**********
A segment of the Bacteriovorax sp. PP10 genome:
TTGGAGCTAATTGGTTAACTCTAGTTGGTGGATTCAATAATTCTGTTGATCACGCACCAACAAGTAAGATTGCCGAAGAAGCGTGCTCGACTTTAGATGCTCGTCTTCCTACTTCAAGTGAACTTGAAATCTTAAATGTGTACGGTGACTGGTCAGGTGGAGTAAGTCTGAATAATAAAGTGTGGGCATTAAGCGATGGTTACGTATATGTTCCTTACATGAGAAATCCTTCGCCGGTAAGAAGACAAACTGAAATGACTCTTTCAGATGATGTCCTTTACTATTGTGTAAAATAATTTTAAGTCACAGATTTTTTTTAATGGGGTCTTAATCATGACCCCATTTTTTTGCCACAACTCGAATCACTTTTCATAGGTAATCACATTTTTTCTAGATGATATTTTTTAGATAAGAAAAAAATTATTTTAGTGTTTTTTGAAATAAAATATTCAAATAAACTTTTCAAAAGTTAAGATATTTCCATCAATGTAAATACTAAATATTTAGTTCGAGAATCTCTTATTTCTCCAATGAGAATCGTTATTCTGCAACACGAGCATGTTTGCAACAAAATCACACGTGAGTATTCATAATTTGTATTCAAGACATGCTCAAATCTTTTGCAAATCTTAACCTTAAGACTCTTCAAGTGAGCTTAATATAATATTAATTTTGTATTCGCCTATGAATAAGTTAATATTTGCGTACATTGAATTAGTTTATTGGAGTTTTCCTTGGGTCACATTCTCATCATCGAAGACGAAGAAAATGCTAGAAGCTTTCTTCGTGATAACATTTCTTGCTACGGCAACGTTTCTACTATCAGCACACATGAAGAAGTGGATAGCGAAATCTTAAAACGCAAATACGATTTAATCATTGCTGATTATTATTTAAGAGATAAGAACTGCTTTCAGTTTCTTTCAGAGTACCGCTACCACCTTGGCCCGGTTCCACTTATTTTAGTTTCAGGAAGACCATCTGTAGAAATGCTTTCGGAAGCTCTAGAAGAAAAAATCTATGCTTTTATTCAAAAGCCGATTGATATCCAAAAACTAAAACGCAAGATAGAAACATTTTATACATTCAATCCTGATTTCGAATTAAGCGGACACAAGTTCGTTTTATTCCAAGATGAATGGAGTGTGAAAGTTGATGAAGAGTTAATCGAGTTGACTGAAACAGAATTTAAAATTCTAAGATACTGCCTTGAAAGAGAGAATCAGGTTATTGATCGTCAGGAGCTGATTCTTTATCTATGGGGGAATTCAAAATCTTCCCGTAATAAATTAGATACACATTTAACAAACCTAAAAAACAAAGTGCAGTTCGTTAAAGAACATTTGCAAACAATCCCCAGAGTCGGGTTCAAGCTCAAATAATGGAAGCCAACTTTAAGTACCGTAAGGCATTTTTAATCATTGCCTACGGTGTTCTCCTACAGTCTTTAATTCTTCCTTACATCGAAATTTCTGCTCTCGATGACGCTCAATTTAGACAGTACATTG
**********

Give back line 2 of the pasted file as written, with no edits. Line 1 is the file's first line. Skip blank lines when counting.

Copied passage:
TTGGAGCTAATTGGTTAACTCTAGTTGGTGGATTCAATAATTCTGTTGATCACGCACCAACAAGTAAGATTGCCGAAGAAGCGTGCTCGACTTTAGATGCTCGTCTTCCTACTTCAAGTGAACTTGAAATCTTAAATGTGTACGGTGACTGGTCAGGTGGAGTAAGTCTGAATAATAAAGTGTGGGCATTAAGCGATGGTTACGTATATGTTCCTTACATGAGAAATCCTTCGCCGGTAAGAAGACAAACTGAAATGACTCTTTCAGATGATGTCCTTTACTATTGTGTAAAATAATTTTAAGTCACAGATTTTTTTTAATGGGGTCTTAATCATGACCCCATTTTTTTGCCACAACTCGAATCACTTTTCATAGGTAATCACATTTTTTCTAGATGATATTTTTTAGATAAGAAAAAAATTATTTTAGTGTTTTTTGAAATAAAATATTCAAATAAACTTTTCAAAAGTTAAGATATTTCCATCAATGTAAATACTAAATATTTAGTTCGAGAATCTCTTATTTCTCCAATGAGAATCGTTATTCTGCAACACGAGCATGTTTGCAACAAAATCACACGTGAGTATTCATAATTTGTATTCAAGACATGCTCAAATCTTTTGCAAATCTTAACCTTAAGACTCTTCAAGTGAGCTTAATATAATATTAATTTTGTATTCGCCTATGAATAAGTTAATATTTGCGTACATTGAATTAGTTTATTGGAGTTTTCCTTGGGTCACATTCTCATCATCGAAGACGAAGAAAATGCTAGAAGCTTTCTTCGTGATAACATTTCTTGCTACGGCAACGTTTCTACTATCAGCACACATGAAGAAGTGGATAGCGAAATCTTAAAACGCAAATACGATTTAATCATTGCTGATTATTATTTAAGAGATAAGAACTGCTTTCAGTTTCTTTCAGAGTACCGCTACCACCTTGGCCCGGTTCCACTTATTTTAGTTTCAGGAAGACCATCTGTAGAAATGCTTTCGGAAGCTCTAGAAGAAAAAATCTATGCTTTTATTCAAAAGCCGATTGATATCCAAAAACTAAAACGCAAGATAGAAACATTTTATACATTCAATCCTGATTTCGAATTAAGCGGACACAAGTTCGTTTTATTCCAAGATGAATGGAGTGTGAAAGTTGATGAAGAGTTAATCGAGTTGACTGAAACAGAATTTAAAATTCTAAGATACTGCCTTGAAAGAGAGAATCAGGTTATTGATCGTCAGGAGCTGATTCTTTATCTATGGGGGAATTCAAAATCTTCCCGTAATAAATTAGATACACATTTAACAAACCTAAAAAACAAAGTGCAGTTCGTTAAAGAACATTTGCAAACAATCCCCAGAGTCGGGTTCAAGCTCAAATAATGGAAGCCAACTTTAAGTACCGTAAGGCATTTTTAATCATTGCCTACGGTGTTCTCCTACAGTCTTTAATTCTTCCTTACATCGAAATTTCTGCTCTCGATGACGCTCAATTTAGACAGTACATTG